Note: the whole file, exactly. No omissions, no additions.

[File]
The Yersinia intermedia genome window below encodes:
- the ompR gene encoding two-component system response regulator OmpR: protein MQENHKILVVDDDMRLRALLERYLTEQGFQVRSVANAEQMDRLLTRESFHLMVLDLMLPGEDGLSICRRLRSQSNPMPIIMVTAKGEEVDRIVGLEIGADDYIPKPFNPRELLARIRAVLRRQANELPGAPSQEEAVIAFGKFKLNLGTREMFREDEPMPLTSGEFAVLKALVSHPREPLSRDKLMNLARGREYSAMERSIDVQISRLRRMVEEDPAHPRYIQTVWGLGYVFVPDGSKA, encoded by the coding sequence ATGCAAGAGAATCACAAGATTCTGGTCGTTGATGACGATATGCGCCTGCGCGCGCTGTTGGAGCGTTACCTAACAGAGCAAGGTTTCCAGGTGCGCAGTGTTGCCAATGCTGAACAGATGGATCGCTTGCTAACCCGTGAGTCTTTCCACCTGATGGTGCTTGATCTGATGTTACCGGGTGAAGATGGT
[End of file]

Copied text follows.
The Yersinia intermedia genome window below encodes:
- the ompR gene encoding two-component system response regulator OmpR: protein MQENHKILVVDDDMRLRALLERYLTEQGFQVRSVANAEQMDRLLTRESFHLMVLDLMLPGEDGLSICRRLRSQSNPMPIIMVTAKGEEVDRIVGLEIGADDYIPKPFNPRELLARIRAVLRRQANELPGAPSQEEAVIAFGKFKLNLGTREMFREDEPMPLTSGEFAVLKALVSHPREPLSRDKLMNLARGREYSAMERSIDVQISRLRRMVEEDPAHPRYIQTVWGLGYVFVPDGSKA, encoded by the coding sequence ATGCAAGAGAATCACAAGATTCTGGTCGTTGATGACGATATGCGCCTGCGCGCGCTGTTGGAGCGTTACCTAACAGAGCAAGGTTTCCAGGTGCGCAGTGTTGCCAATGCTGAACAGATGGATCGCTTGCTAACCCGTGAGTCTTTCCACCTGATGGTGCTTGATCTGATGTTACCGGGTGAAGATGGT